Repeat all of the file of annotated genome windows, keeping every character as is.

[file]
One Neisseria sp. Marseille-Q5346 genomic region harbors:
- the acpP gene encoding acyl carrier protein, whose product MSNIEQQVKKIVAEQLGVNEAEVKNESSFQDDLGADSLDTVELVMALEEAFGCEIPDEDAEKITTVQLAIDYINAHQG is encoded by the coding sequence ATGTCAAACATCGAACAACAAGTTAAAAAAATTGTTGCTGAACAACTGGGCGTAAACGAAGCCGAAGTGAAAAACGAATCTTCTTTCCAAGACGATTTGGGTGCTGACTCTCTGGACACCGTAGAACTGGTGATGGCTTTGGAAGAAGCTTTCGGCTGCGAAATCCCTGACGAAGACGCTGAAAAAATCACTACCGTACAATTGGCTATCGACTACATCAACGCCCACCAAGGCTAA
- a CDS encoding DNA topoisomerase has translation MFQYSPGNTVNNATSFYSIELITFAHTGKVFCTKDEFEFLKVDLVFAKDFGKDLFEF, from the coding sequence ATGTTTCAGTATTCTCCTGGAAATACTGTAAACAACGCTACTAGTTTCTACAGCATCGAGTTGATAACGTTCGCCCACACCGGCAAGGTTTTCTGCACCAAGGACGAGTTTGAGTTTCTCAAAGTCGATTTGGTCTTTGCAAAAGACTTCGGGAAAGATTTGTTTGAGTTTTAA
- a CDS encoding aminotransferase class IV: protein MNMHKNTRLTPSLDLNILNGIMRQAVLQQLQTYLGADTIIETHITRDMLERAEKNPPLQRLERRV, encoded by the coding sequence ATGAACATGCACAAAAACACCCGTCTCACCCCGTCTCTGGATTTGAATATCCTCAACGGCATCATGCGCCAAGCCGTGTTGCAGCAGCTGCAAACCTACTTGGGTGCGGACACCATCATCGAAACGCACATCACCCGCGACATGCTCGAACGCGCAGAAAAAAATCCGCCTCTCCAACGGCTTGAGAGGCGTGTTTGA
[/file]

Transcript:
One Neisseria sp. Marseille-Q5346 genomic region harbors:
- the acpP gene encoding acyl carrier protein, whose product MSNIEQQVKKIVAEQLGVNEAEVKNESSFQDDLGADSLDTVELVMALEEAFGCEIPDEDAEKITTVQLAIDYINAHQG is encoded by the coding sequence ATGTCAAACATCGAACAACAAGTTAAAAAAATTGTTGCTGAACAACTGGGCGTAAACGAAGCCGAAGTGAAAAACGAATCTTCTTTCCAAGACGATTTGGGTGCTGACTCTCTGGACACCGTAGAACTGGTGATGGCTTTGGAAGAAGCTTTCGGCTGCGAAATCCCTGACGAAGACGCTGAAAAAATCACTACCGTACAATTGGCTATCGACTACATCAACGCCCACCAAGGCTAA
- a CDS encoding DNA topoisomerase has translation MFQYSPGNTVNNATSFYSIELITFAHTGKVFCTKDEFEFLKVDLVFAKDFGKDLFEF, from the coding sequence ATGTTTCAGTATTCTCCTGGAAATACTGTAAACAACGCTACTAGTTTCTACAGCATCGAGTTGATAACGTTCGCCCACACCGGCAAGGTTTTCTGCACCAAGGACGAGTTTGAGTTTCTCAAAGTCGATTTGGTCTTTGCAAAAGACTTCGGGAAAGATTTGTTTGAGTTTTAA
- a CDS encoding aminotransferase class IV: protein MNMHKNTRLTPSLDLNILNGIMRQAVLQQLQTYLGADTIIETHITRDMLERAEKNPPLQRLERRV, encoded by the coding sequence ATGAACATGCACAAAAACACCCGTCTCACCCCGTCTCTGGATTTGAATATCCTCAACGGCATCATGCGCCAAGCCGTGTTGCAGCAGCTGCAAACCTACTTGGGTGCGGACACCATCATCGAAACGCACATCACCCGCGACATGCTCGAACGCGCAGAAAAAAATCCGCCTCTCCAACGGCTTGAGAGGCGTGTTTGA